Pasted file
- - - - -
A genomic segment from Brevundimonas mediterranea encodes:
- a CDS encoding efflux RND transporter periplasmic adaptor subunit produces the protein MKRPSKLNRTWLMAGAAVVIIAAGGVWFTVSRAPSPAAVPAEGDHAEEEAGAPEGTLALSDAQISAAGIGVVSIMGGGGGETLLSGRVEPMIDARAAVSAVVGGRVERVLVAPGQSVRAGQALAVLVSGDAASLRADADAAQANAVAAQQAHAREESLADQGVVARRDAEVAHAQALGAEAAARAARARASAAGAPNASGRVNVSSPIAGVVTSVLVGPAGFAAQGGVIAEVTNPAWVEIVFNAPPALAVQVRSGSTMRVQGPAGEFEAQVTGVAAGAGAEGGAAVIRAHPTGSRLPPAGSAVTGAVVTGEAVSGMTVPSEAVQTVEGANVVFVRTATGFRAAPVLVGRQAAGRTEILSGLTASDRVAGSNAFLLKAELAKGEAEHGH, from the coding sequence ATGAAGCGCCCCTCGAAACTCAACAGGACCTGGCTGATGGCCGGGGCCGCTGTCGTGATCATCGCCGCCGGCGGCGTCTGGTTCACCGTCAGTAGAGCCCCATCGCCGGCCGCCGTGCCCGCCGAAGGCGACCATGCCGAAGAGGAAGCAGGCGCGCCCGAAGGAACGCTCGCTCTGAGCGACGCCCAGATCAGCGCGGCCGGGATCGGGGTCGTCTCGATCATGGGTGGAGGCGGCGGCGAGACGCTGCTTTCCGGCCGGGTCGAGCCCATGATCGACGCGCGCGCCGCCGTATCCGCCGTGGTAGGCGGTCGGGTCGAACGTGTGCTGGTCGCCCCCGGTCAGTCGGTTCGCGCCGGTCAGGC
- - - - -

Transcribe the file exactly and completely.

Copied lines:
A genomic segment from Brevundimonas mediterranea encodes:
- a CDS encoding efflux RND transporter periplasmic adaptor subunit produces the protein MKRPSKLNRTWLMAGAAVVIIAAGGVWFTVSRAPSPAAVPAEGDHAEEEAGAPEGTLALSDAQISAAGIGVVSIMGGGGGETLLSGRVEPMIDARAAVSAVVGGRVERVLVAPGQSVRAGQALAVLVSGDAASLRADADAAQANAVAAQQAHAREESLADQGVVARRDAEVAHAQALGAEAAARAARARASAAGAPNASGRVNVSSPIAGVVTSVLVGPAGFAAQGGVIAEVTNPAWVEIVFNAPPALAVQVRSGSTMRVQGPAGEFEAQVTGVAAGAGAEGGAAVIRAHPTGSRLPPAGSAVTGAVVTGEAVSGMTVPSEAVQTVEGANVVFVRTATGFRAAPVLVGRQAAGRTEILSGLTASDRVAGSNAFLLKAELAKGEAEHGH, from the coding sequence ATGAAGCGCCCCTCGAAACTCAACAGGACCTGGCTGATGGCCGGGGCCGCTGTCGTGATCATCGCCGCCGGCGGCGTCTGGTTCACCGTCAGTAGAGCCCCATCGCCGGCCGCCGTGCCCGCCGAAGGCGACCATGCCGAAGAGGAAGCAGGCGCGCCCGAAGGAACGCTCGCTCTGAGCGACGCCCAGATCAGCGCGGCCGGGATCGGGGTCGTCTCGATCATGGGTGGAGGCGGCGGCGAGACGCTGCTTTCCGGCCGGGTCGAGCCCATGATCGACGCGCGCGCCGCCGTATCCGCCGTGGTAGGCGGTCGGGTCGAACGTGTGCTGGTCGCCCCCGGTCAGTCGGTTCGCGCCGGTCAGGC